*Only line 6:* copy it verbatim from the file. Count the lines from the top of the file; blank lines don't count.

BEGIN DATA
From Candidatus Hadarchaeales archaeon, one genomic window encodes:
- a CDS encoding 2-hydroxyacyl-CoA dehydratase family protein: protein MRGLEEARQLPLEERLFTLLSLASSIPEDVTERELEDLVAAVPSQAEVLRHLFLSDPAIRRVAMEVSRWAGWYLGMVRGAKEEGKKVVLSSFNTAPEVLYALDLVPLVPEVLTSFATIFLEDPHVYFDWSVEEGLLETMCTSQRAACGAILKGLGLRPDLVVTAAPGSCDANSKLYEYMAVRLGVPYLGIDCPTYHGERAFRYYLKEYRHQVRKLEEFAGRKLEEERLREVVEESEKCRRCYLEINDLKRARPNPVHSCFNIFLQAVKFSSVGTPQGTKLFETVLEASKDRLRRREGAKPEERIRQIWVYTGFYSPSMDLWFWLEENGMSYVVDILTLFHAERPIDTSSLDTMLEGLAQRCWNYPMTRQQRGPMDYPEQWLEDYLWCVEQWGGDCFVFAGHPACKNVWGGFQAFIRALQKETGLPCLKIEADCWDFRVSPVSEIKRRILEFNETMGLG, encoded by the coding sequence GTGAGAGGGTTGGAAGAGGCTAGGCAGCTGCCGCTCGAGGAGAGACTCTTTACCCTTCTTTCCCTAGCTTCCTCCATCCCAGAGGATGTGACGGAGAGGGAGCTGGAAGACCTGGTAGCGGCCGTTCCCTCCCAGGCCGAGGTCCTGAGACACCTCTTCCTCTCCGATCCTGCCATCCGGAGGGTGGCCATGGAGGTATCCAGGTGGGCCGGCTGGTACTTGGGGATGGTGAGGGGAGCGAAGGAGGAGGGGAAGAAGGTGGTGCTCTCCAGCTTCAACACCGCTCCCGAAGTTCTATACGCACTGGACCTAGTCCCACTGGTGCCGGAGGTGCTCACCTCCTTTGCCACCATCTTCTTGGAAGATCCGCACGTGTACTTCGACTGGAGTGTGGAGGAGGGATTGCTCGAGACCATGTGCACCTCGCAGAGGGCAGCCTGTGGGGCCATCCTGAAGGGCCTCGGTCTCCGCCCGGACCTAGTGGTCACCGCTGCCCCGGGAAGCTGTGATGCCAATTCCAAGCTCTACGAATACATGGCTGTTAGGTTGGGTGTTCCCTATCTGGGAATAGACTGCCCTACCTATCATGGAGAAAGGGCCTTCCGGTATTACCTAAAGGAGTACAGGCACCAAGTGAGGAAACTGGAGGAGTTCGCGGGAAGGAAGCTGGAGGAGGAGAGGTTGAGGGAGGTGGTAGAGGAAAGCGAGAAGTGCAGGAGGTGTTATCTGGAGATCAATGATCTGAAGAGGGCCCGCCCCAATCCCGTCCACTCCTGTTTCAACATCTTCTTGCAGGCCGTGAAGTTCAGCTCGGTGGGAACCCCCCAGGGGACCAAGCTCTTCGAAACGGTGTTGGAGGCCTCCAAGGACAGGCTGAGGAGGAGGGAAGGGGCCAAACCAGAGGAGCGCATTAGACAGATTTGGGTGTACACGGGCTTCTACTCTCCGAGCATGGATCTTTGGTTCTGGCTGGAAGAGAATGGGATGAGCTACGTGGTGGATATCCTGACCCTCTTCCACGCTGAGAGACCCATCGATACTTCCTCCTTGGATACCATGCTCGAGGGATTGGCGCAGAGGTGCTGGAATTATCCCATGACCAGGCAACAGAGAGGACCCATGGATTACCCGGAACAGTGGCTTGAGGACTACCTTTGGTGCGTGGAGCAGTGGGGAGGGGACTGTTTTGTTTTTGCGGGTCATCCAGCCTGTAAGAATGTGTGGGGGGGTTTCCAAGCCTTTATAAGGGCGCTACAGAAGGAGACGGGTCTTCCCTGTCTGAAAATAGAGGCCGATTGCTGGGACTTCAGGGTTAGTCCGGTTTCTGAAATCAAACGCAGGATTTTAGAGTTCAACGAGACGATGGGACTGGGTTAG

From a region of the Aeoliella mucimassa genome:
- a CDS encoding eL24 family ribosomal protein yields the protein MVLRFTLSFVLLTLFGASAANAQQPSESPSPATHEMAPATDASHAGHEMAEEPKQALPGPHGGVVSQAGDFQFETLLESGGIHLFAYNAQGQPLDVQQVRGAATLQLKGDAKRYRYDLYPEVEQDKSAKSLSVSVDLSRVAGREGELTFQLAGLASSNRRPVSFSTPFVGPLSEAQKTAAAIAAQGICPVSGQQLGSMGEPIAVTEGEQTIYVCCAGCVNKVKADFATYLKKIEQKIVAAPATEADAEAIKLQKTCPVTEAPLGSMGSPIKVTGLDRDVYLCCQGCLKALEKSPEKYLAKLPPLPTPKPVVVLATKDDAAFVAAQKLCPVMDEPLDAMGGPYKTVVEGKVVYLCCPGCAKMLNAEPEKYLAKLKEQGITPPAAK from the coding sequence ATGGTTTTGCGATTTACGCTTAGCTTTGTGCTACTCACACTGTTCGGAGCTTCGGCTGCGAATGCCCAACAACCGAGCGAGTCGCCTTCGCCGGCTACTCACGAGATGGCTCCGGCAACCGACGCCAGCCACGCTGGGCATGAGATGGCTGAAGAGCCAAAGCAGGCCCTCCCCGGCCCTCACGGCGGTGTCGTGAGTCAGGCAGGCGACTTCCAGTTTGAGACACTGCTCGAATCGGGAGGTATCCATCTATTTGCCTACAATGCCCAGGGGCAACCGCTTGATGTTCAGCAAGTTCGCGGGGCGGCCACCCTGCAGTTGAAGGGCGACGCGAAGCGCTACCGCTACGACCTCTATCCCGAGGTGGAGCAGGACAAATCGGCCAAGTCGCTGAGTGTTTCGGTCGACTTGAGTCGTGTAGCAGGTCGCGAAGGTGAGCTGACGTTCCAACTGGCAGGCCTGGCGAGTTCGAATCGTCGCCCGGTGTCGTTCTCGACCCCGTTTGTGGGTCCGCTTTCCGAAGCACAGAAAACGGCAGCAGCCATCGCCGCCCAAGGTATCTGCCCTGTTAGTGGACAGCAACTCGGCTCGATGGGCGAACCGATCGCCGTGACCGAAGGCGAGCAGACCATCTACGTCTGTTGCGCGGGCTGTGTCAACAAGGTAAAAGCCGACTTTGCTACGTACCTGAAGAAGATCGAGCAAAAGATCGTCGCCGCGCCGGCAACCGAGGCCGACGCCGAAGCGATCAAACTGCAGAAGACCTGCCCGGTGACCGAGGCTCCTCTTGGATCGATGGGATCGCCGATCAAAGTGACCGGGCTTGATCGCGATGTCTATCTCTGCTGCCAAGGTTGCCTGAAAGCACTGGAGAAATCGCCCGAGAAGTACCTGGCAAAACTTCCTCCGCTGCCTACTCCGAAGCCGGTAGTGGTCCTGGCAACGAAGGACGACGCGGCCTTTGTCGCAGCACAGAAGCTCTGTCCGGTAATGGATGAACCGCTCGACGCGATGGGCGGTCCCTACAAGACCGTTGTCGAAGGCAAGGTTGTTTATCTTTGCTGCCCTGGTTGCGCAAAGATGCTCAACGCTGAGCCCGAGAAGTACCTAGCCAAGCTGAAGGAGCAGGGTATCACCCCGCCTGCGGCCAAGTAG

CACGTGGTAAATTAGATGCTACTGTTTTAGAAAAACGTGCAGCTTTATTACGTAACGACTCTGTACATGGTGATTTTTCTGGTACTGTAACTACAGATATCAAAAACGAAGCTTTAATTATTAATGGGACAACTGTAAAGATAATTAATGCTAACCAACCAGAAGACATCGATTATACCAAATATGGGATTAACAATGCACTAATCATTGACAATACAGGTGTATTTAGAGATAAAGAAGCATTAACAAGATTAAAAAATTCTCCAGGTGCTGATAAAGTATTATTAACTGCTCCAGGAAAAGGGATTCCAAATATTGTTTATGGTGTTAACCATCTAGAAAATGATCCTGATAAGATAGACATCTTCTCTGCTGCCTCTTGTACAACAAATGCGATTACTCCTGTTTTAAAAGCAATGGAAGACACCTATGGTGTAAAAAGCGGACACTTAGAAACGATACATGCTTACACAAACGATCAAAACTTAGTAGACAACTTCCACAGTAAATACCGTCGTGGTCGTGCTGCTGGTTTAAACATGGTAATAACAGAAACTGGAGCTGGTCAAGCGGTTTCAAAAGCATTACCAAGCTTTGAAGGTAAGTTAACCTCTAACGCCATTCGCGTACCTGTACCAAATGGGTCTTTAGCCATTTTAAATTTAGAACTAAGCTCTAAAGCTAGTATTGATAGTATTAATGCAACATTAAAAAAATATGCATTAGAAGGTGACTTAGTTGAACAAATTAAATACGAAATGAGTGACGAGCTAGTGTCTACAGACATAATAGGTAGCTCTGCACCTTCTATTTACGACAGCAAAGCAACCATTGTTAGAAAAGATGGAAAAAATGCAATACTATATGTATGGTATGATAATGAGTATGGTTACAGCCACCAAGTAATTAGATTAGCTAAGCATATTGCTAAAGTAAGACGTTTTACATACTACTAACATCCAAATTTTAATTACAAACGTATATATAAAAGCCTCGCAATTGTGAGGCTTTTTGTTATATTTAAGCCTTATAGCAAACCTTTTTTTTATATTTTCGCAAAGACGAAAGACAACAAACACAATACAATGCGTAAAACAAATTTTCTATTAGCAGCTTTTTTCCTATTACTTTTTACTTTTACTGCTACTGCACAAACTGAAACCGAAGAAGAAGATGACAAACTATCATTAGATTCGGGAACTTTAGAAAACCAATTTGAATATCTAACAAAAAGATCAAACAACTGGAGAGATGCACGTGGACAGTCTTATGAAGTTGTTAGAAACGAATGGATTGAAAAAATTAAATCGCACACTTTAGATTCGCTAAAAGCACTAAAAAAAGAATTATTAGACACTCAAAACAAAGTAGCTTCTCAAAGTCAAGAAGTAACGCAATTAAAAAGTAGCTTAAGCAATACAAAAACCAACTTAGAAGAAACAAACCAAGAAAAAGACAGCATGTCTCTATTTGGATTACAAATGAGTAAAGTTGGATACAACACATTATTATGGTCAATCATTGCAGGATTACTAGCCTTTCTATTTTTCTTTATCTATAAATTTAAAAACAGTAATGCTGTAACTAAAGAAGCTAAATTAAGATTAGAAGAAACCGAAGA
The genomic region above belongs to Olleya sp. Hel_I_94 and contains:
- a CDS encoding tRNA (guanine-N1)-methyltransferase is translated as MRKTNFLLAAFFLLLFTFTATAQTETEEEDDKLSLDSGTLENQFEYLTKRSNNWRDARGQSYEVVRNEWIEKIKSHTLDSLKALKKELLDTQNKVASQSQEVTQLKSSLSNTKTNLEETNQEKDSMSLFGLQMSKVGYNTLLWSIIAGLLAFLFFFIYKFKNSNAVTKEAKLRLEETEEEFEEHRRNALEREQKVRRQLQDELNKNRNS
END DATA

The genomic region above belongs to Olleya sp. Hel_I_94 and contains: